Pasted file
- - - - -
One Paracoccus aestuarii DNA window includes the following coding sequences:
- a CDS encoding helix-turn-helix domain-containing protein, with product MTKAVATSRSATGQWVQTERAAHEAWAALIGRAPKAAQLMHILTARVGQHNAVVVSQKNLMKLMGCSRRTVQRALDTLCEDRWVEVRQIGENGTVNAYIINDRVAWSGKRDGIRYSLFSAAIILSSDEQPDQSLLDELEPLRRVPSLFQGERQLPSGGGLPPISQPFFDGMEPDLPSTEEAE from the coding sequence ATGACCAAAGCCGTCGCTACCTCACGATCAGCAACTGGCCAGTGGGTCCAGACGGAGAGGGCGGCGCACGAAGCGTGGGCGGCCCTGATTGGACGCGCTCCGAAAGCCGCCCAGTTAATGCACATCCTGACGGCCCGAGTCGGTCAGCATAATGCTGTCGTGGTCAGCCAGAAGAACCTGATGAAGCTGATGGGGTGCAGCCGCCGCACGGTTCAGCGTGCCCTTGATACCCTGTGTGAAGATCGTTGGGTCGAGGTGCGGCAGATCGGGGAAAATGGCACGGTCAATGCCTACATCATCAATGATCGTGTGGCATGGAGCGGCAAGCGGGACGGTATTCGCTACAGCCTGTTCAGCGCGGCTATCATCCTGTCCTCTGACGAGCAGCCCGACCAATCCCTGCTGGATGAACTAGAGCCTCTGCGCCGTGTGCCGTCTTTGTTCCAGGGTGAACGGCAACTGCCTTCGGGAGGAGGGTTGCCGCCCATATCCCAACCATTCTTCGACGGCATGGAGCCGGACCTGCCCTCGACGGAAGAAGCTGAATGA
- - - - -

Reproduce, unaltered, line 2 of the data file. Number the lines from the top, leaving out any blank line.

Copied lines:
- a CDS encoding helix-turn-helix domain-containing protein, with product MTKAVATSRSATGQWVQTERAAHEAWAALIGRAPKAAQLMHILTARVGQHNAVVVSQKNLMKLMGCSRRTVQRALDTLCEDRWVEVRQIGENGTVNAYIINDRVAWSGKRDGIRYSLFSAAIILSSDEQPDQSLLDELEPLRRVPSLFQGERQLPSGGGLPPISQPFFDGMEPDLPSTEEAE from the coding sequence ATGACCAAAGCCGTCGCTACCTCACGATCAGCAACTGGCCAGTGGGTCCAGACGGAGAGGGCGGCGCACGAAGCGTGGGCGGCCCTGATTGGACGCGCTCCGAAAGCCGCCCAGTTAATGCACATCCTGACGGCCCGAGTCGGTCAGCATAATGCTGTCGTGGTCAGCCAGAAGAACCTGATGAAGCTGATGGGGTGCAGCCGCCGCACGGTTCAGCGTGCCCTTGATACCCTGTGTGAAGATCGTTGGGTCGAGGTGCGGCAGATCGGGGAAAATGGCACGGTCAATGCCTACATCATCAATGATCGTGTGGCATGGAGCGGCAAGCGGGACGGTATTCGCTACAGCCTGTTCAGCGCGGCTATCATCCTGTCCTCTGACGAGCAGCCCGACCAATCCCTGCTGGATGAACTAGAGCCTCTGCGCCGTGTGCCGTCTTTGTTCCAGGGTGAACGGCAACTGCCTTCGGGAGGAGGGTTGCCGCCCATATCCCAACCATTCTTCGACGGCATGGAGCCGGACCTGCCCTCGACGGAAGAAGCTGAATGA